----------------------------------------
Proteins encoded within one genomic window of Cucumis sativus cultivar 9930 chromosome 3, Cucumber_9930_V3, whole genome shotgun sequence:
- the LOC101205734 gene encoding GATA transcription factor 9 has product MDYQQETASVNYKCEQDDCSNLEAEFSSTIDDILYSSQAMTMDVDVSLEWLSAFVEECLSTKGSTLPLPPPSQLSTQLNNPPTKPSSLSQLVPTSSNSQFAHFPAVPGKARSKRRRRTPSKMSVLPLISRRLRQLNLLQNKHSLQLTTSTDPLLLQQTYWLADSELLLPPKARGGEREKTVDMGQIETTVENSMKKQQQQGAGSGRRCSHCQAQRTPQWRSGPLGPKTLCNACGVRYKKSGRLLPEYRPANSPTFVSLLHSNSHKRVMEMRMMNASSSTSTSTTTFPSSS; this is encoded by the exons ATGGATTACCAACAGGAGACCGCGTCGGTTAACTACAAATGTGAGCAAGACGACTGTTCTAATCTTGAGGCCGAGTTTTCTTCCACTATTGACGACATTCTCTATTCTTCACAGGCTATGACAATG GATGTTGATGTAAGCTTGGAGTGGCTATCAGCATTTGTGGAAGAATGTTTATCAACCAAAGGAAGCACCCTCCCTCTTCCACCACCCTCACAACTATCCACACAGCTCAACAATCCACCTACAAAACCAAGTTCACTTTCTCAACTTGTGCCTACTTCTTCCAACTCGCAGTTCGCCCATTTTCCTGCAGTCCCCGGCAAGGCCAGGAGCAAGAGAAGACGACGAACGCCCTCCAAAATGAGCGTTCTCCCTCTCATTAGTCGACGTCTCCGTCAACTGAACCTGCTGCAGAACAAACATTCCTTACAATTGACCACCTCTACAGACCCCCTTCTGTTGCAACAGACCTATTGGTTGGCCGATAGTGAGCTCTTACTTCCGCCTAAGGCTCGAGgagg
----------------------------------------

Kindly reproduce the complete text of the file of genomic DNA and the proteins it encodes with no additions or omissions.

Proteins encoded within one genomic window of Cucumis sativus cultivar 9930 chromosome 3, Cucumber_9930_V3, whole genome shotgun sequence:
- the LOC101205734 gene encoding GATA transcription factor 9 has product MDYQQETASVNYKCEQDDCSNLEAEFSSTIDDILYSSQAMTMDVDVSLEWLSAFVEECLSTKGSTLPLPPPSQLSTQLNNPPTKPSSLSQLVPTSSNSQFAHFPAVPGKARSKRRRRTPSKMSVLPLISRRLRQLNLLQNKHSLQLTTSTDPLLLQQTYWLADSELLLPPKARGGEREKTVDMGQIETTVENSMKKQQQQGAGSGRRCSHCQAQRTPQWRSGPLGPKTLCNACGVRYKKSGRLLPEYRPANSPTFVSLLHSNSHKRVMEMRMMNASSSTSTSTTTFPSSS; this is encoded by the exons ATGGATTACCAACAGGAGACCGCGTCGGTTAACTACAAATGTGAGCAAGACGACTGTTCTAATCTTGAGGCCGAGTTTTCTTCCACTATTGACGACATTCTCTATTCTTCACAGGCTATGACAATG GATGTTGATGTAAGCTTGGAGTGGCTATCAGCATTTGTGGAAGAATGTTTATCAACCAAAGGAAGCACCCTCCCTCTTCCACCACCCTCACAACTATCCACACAGCTCAACAATCCACCTACAAAACCAAGTTCACTTTCTCAACTTGTGCCTACTTCTTCCAACTCGCAGTTCGCCCATTTTCCTGCAGTCCCCGGCAAGGCCAGGAGCAAGAGAAGACGACGAACGCCCTCCAAAATGAGCGTTCTCCCTCTCATTAGTCGACGTCTCCGTCAACTGAACCTGCTGCAGAACAAACATTCCTTACAATTGACCACCTCTACAGACCCCCTTCTGTTGCAACAGACCTATTGGTTGGCCGATAGTGAGCTCTTACTTCCGCCTAAGGCTCGAGgagg